Money is flooding into exchange-traded funds focused on health care at the fastest rate in at least six years, driven by booming biotechnology and pharmaceutical sectors bringing new products to market.

In 2014, 51 percent of money flowing into U.S. sector-focused ETFs, or $4.06 billion through Feb. 28, was for health-care funds, according to data compiled by Bloomberg. That’s more than two-thirds of the total deposits the funds attracted in all of 2013, and a greater share of total ETF contributions than any time since at least 2008.

“People thought drug development was dead and all there was a patent cliff,” Doug Foreman, chief investment officer at Kayne Anderson Rudnick Investment Management in Los Angeles whose firm oversees about $9 billion, said referring to the loss of exclusivity for top-selling brand-name medicines. “There isn’t a day that goes by that some company doesn’t report positive results from a trial and the stock is up 100 percent.”

Exchange-traded funds are securities that track an index or basket of stocks or bonds in a given market or industry sector. They can be easily traded and come with low costs. Inflows to U.S. ETFs more than tripled to $183 billion last year from 2004, according to data compiled by Bloomberg.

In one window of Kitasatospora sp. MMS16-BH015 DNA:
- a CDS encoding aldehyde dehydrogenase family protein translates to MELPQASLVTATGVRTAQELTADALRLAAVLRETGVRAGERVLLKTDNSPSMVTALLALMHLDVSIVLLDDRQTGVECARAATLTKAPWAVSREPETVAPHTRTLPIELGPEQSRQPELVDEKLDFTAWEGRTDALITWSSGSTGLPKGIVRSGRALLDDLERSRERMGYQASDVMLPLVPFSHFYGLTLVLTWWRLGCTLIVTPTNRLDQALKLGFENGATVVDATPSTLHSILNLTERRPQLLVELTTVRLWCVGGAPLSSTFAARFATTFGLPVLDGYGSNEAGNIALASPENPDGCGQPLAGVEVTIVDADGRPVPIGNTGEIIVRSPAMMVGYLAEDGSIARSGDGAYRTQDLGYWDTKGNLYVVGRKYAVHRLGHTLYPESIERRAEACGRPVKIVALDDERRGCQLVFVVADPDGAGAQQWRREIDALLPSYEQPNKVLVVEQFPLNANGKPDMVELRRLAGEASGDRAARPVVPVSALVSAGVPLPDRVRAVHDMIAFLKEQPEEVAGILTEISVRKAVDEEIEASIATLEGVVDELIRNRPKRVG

This year also is the health-care sector’s highest share of ETF inflows since President Barack Obama took office and debate began in 2009 over the Patient Protection and Affordable Care Act, Obama’s signature health-care overhaul. After the law was signed in 2010, health-care ETFs saw $944.9 million leave, and health was the worst performing of 12 ETF sectors.

Obamacare Effect

Concern that the law known as Obamacare would damage the sector—which helped drive down health stocks in 2010—is largely over, said Les Funtleyder, a longtime heath-sector investor and analyst who is a consulting partner at Bluecloud Healthcare. The firm doesn’t have any health-care ETF investments.

“The ACA has kind of come and gone,” Funtleyder said. “It’s been implemented and nothing bad has happened to the companies by and large.”

The biggest health-care ETFs are dominated by pharmaceutical and biotechnology drug stocks, which are enjoying a boom. Of the three funds with the biggest inflows this year, nine of the top 10 holdings in each fund are drug and biotech companies, according to data compiled by Bloomberg.

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